The Problem with Permaculture

[Permaculture: a design system for creating sustainable human environments. Functional design based on ecological principles and systems thinking.]

Permaculture has a problem. A big problem. One that's diluting the effectiveness of this worldwide movement for sustainable design.

The problem with permaculture is an image problem: Too many people still think of permaculture as just a gardening or organic-farming thing. Despite the best efforts of its teachers and practitioners to promote it an all-purpose toolkit for functional design, permaculture is still too much stuck in the garden.

What's the problem? you might ask. After all, gardening is important! Everyone's gotta eat, right? And more of us should be growing at least some of our own food, or buying it from local farmers. There are many worse things you could do with permaculture than to limit it to the garden. (For example, you could be trying to use permaculture’s nature-based design principles to optimize the efficiency of a weapons factory. But then you’d be violating permaculture ethics, so you wouldn’t really be doing permaculture at all.)

Confining permaculture to the garden may not seem like a big problem. To some, particularly those who’ve witnessed the power of gardens to transform lives and communities, it may not seem like a problem at all.

BUT. Permaculture isn't just about growing food sustainably. It’s about optimizing the design of ALL human environments and activities. By harboring a limited definition of permaculture, we're greatly limiting our power to design the kind of world we want to live in.

We need more permaculture thinking in architecture and the building trades. In government. In the transportation sector. In manufacturing and distribution and retail. In the entertainment industry! And certainly in the nonprofit sector — lots of opportunities to optimize and streamline functions there too. You name an industry or sector — we need more permaculture thinking there.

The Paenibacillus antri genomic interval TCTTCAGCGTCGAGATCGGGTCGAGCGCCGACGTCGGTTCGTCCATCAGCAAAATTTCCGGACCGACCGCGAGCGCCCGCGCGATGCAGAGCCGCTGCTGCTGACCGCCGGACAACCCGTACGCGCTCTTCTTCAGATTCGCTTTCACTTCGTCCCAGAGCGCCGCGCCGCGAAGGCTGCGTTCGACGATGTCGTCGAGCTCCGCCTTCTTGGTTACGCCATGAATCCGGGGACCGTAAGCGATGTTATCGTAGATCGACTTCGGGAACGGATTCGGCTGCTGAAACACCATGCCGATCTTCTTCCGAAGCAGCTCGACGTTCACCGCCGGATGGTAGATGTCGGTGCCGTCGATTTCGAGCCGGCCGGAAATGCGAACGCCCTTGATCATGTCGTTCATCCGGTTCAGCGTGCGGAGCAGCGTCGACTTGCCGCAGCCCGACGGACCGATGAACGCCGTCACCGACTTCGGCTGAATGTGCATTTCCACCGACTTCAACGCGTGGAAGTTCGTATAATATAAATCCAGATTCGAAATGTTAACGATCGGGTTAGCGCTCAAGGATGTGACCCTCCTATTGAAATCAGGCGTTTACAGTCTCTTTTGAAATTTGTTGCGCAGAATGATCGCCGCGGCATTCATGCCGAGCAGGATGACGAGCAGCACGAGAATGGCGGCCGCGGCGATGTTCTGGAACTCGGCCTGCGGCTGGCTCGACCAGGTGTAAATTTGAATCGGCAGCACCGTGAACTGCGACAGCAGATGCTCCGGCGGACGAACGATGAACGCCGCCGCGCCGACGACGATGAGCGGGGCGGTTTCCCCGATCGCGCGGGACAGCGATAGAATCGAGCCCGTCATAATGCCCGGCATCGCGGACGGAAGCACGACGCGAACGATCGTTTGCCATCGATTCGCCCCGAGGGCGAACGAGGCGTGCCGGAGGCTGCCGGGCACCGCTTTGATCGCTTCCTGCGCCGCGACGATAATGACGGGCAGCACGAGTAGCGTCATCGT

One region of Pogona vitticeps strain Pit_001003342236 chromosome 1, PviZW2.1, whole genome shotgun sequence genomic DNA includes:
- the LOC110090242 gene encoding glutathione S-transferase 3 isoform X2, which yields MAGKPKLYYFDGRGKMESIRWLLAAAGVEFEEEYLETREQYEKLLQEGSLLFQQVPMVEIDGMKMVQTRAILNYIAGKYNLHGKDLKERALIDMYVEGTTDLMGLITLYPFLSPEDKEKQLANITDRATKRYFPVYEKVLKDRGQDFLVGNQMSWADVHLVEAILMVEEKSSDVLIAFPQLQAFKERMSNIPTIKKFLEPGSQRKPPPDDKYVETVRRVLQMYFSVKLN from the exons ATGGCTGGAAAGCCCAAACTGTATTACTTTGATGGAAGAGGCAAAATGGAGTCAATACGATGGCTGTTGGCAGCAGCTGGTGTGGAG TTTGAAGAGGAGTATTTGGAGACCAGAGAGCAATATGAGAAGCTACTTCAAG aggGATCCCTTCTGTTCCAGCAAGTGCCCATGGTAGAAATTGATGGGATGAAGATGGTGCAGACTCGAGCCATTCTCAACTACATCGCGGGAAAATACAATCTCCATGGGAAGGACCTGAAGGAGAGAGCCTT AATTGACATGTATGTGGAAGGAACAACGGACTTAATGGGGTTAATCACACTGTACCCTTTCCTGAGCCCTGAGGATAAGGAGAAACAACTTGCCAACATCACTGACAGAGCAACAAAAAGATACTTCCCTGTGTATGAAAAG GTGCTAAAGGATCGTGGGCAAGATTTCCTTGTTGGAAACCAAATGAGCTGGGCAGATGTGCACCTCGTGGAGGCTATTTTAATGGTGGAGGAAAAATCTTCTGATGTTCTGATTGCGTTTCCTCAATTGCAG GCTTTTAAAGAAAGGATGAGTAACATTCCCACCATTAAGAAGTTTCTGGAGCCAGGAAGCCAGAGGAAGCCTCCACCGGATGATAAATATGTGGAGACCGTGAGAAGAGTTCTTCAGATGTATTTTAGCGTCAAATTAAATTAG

Sometimes it seems to me that gardeners are just as likely to have this limited definition of permaculture as non-gardeners are.

Many gardeners assume that permaculture has nothing new to offer them because they're "already doing it." By which they mean, already growing food, raising chickens, composting, and so on. But permaculture isn’t homesteading. Permaculture is DESIGN. It’s a creative process of assembling elements to maximize the number of beneficial relationships. Gardeners who fail to see the wider implications of permaculture are missing out on opportunities to make a bigger difference in their communities, in their workplaces, and in the world.

Meanwhile, many non-gardeners write permaculture off because "I don't garden" or "I don't have space" or "I'm a renter." By harboring this extremely limited definition of permaculture, they’re missing opportunities to enrich the world by contributing permaculture designs in their own professions and disciplines.

One of my first permaculture teachers told our class that his favorite permaculture designs are the ones where there “isn’t a *$#%# garden in sight.” Not that he has anything against gardening; just that he’s frustrated that more people aren’t applying permaculture more widely and deeply.

Wherever you live, whatever your interests, permaculture is for you. Whatever industry you work in, the world needs more permaculture-informed design in that industry.

Over the past few months I’ve been highlighting permaculture design principles and ethics in this blog. I'll continue to do so. Also, on Austin Permaculture Guild’s website (linked below) I’ve posted a (really rough, but I hope useful) quick-start guide to the permaculture design principles and ethics, with examples of how to apply them. You can easily come up with much better, more creative examples yourself.



Interview with Michael Corbett, developer and designer of Village Homes (YouTube video).

Development Center for Appropriate Technology (DCAT), an organization dedicated to promoting changes in the building codes to allow more sustainable building and development.

The RESOURCES page on Austin Permaculture Guild’s website includes a Quick-Start Guide to permaculture design principles and ethics.

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